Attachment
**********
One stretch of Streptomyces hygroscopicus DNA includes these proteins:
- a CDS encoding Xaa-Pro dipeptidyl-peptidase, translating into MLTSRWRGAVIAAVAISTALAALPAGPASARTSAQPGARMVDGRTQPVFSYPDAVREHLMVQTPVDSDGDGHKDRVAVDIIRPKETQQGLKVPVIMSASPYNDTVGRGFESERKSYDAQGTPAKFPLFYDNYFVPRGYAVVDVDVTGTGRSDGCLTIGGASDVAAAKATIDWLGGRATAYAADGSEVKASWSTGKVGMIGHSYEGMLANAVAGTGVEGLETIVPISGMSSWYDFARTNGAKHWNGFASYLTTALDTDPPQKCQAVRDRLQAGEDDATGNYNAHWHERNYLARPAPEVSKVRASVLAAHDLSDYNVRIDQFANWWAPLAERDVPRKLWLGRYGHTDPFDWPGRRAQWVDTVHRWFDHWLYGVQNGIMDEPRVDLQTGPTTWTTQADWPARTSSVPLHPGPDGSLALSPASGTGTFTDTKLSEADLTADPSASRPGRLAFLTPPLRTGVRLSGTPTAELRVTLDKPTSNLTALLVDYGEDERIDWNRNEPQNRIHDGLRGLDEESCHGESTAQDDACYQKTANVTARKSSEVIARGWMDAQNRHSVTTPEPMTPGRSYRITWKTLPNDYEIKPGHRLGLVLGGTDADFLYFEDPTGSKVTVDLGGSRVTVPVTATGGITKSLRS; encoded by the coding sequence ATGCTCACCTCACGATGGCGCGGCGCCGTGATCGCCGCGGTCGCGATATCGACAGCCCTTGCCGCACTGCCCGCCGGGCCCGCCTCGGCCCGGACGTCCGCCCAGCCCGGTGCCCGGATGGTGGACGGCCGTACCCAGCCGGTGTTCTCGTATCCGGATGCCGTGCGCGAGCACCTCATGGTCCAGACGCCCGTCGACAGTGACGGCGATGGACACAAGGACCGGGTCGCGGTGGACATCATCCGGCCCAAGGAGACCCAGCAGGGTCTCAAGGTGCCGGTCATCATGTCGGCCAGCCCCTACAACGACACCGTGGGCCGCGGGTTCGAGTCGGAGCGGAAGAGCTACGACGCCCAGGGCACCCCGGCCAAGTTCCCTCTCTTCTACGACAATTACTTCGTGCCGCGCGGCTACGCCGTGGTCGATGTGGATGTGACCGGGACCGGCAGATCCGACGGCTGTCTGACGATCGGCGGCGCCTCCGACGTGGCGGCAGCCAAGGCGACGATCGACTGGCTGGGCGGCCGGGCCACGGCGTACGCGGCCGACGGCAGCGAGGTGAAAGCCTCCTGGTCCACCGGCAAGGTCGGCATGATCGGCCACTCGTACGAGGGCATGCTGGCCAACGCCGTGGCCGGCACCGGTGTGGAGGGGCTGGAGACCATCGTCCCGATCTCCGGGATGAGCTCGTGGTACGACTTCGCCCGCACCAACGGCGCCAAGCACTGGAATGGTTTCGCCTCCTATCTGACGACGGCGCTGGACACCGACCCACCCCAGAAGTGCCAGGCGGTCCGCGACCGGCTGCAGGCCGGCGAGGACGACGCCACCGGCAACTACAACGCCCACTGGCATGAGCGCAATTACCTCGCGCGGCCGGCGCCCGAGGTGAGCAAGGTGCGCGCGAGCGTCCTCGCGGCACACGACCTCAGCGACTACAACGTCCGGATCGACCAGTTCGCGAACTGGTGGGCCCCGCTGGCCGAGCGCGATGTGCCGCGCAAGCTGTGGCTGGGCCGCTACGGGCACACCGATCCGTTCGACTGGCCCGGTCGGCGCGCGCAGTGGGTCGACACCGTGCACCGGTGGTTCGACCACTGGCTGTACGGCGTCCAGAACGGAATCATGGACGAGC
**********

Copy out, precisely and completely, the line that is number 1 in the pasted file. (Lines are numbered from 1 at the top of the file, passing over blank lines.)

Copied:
One stretch of Streptomyces hygroscopicus DNA includes these proteins: